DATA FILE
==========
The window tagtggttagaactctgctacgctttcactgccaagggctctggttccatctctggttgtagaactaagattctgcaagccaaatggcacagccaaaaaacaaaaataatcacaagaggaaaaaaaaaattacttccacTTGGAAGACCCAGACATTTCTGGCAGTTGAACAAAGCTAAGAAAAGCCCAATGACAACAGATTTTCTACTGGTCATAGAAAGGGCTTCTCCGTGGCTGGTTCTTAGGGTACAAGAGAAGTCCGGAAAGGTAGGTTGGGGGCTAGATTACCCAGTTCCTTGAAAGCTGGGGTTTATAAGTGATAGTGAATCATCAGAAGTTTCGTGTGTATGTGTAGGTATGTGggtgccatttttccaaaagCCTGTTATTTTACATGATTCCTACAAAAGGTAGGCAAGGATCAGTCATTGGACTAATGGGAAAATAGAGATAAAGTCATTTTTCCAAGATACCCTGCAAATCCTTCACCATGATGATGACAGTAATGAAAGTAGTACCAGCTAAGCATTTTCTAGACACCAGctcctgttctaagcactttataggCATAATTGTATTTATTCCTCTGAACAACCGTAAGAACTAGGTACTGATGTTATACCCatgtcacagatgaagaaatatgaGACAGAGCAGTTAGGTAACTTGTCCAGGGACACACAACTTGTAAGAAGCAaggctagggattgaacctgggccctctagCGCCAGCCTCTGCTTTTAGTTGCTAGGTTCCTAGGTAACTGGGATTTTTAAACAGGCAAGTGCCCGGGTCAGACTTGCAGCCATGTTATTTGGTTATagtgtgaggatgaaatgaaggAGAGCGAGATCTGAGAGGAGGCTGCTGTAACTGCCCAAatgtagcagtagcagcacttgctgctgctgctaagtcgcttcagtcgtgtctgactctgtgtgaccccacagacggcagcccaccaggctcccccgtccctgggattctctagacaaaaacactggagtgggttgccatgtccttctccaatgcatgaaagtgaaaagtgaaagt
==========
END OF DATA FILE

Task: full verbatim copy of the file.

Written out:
The window tagtggttagaactctgctacgctttcactgccaagggctctggttccatctctggttgtagaactaagattctgcaagccaaatggcacagccaaaaaacaaaaataatcacaagaggaaaaaaaaaattacttccacTTGGAAGACCCAGACATTTCTGGCAGTTGAACAAAGCTAAGAAAAGCCCAATGACAACAGATTTTCTACTGGTCATAGAAAGGGCTTCTCCGTGGCTGGTTCTTAGGGTACAAGAGAAGTCCGGAAAGGTAGGTTGGGGGCTAGATTACCCAGTTCCTTGAAAGCTGGGGTTTATAAGTGATAGTGAATCATCAGAAGTTTCGTGTGTATGTGTAGGTATGTGggtgccatttttccaaaagCCTGTTATTTTACATGATTCCTACAAAAGGTAGGCAAGGATCAGTCATTGGACTAATGGGAAAATAGAGATAAAGTCATTTTTCCAAGATACCCTGCAAATCCTTCACCATGATGATGACAGTAATGAAAGTAGTACCAGCTAAGCATTTTCTAGACACCAGctcctgttctaagcactttataggCATAATTGTATTTATTCCTCTGAACAACCGTAAGAACTAGGTACTGATGTTATACCCatgtcacagatgaagaaatatgaGACAGAGCAGTTAGGTAACTTGTCCAGGGACACACAACTTGTAAGAAGCAaggctagggattgaacctgggccctctagCGCCAGCCTCTGCTTTTAGTTGCTAGGTTCCTAGGTAACTGGGATTTTTAAACAGGCAAGTGCCCGGGTCAGACTTGCAGCCATGTTATTTGGTTATagtgtgaggatgaaatgaaggAGAGCGAGATCTGAGAGGAGGCTGCTGTAACTGCCCAAatgtagcagtagcagcacttgctgctgctgctaagtcgcttcagtcgtgtctgactctgtgtgaccccacagacggcagcccaccaggctcccccgtccctgggattctctagacaaaaacactggagtgggttgccatgtccttctccaatgcatgaaagtgaaaagtgaaagt